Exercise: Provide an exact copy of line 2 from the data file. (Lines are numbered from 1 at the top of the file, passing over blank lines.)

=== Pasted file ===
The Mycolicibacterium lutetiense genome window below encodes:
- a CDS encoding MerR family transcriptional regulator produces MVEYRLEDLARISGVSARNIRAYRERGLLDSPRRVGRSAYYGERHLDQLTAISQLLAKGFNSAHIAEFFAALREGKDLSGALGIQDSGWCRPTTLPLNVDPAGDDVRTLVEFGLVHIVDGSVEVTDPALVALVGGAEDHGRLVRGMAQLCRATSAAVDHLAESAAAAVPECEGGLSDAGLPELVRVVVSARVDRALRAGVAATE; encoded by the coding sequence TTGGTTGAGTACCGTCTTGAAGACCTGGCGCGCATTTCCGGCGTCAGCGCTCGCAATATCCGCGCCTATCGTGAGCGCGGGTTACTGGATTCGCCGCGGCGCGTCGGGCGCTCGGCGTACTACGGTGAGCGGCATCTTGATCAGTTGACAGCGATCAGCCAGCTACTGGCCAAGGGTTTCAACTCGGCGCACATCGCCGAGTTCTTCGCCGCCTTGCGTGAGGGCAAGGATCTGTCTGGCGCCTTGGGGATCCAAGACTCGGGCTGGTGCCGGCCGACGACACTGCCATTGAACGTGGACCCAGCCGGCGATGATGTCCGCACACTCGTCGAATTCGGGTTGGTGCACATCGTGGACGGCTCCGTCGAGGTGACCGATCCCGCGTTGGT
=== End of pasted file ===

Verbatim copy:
- a CDS encoding MerR family transcriptional regulator produces MVEYRLEDLARISGVSARNIRAYRERGLLDSPRRVGRSAYYGERHLDQLTAISQLLAKGFNSAHIAEFFAALREGKDLSGALGIQDSGWCRPTTLPLNVDPAGDDVRTLVEFGLVHIVDGSVEVTDPALVALVGGAEDHGRLVRGMAQLCRATSAAVDHLAESAAAAVPECEGGLSDAGLPELVRVVVSARVDRALRAGVAATE; encoded by the coding sequence TTGGTTGAGTACCGTCTTGAAGACCTGGCGCGCATTTCCGGCGTCAGCGCTCGCAATATCCGCGCCTATCGTGAGCGCGGGTTACTGGATTCGCCGCGGCGCGTCGGGCGCTCGGCGTACTACGGTGAGCGGCATCTTGATCAGTTGACAGCGATCAGCCAGCTACTGGCCAAGGGTTTCAACTCGGCGCACATCGCCGAGTTCTTCGCCGCCTTGCGTGAGGGCAAGGATCTGTCTGGCGCCTTGGGGATCCAAGACTCGGGCTGGTGCCGGCCGACGACACTGCCATTGAACGTGGACCCAGCCGGCGATGATGTCCGCACACTCGTCGAATTCGGGTTGGTGCACATCGTGGACGGCTCCGTCGAGGTGACCGATCCCGCGTTGGT